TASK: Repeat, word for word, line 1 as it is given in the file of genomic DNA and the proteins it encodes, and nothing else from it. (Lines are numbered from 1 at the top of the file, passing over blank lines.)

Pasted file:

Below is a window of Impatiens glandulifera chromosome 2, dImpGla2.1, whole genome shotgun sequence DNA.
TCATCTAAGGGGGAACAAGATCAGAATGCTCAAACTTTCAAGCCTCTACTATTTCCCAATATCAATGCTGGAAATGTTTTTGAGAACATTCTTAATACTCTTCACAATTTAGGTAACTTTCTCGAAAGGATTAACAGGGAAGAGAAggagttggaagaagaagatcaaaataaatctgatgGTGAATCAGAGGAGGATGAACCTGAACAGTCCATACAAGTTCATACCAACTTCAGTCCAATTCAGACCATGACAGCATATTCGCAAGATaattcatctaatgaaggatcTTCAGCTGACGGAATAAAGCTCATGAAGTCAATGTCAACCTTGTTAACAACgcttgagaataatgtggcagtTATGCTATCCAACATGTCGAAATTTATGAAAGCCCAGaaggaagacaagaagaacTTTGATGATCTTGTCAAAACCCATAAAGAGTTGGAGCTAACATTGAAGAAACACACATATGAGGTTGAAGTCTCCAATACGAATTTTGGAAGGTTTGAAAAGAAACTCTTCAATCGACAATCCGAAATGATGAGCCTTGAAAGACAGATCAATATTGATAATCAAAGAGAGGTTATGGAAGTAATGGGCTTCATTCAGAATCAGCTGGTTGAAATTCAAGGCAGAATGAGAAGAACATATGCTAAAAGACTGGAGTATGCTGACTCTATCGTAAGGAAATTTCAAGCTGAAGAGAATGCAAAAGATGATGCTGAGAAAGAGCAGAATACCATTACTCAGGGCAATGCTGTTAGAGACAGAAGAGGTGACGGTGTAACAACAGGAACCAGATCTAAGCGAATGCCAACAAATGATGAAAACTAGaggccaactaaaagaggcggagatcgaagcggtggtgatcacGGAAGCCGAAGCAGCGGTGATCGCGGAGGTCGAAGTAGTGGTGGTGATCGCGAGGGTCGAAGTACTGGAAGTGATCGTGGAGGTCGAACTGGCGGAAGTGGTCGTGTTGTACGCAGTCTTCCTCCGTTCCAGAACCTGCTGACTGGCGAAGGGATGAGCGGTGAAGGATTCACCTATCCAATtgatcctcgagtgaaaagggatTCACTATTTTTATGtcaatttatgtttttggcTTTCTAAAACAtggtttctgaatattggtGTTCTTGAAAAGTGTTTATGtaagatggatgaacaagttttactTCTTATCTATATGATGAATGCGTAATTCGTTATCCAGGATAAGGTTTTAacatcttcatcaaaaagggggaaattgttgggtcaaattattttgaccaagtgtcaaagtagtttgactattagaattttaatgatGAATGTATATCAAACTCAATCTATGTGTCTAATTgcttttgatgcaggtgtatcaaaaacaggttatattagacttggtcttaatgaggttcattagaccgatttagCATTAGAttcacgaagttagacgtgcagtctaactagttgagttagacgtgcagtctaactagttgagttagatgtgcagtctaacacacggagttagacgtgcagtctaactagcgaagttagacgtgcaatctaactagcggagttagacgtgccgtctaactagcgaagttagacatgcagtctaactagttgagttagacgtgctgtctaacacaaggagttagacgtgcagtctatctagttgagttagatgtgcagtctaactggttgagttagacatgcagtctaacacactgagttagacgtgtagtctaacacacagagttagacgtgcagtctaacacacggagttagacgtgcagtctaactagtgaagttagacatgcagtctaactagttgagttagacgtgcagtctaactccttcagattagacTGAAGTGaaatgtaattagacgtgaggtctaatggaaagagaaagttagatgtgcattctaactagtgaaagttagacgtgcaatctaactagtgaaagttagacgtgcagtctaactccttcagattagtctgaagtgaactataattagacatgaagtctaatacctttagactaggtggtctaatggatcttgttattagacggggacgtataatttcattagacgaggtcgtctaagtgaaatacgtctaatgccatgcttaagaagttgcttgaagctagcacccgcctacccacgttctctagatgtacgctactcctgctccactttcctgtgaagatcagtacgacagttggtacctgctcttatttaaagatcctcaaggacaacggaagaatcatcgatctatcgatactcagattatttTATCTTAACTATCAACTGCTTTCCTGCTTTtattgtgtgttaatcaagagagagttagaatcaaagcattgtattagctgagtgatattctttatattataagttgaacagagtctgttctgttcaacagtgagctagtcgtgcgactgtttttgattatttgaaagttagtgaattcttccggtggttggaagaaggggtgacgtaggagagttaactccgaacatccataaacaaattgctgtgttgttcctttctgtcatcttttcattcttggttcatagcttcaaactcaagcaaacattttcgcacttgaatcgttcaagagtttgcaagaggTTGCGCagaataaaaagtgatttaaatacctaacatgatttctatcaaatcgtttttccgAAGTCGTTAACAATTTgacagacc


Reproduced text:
Below is a window of Impatiens glandulifera chromosome 2, dImpGla2.1, whole genome shotgun sequence DNA.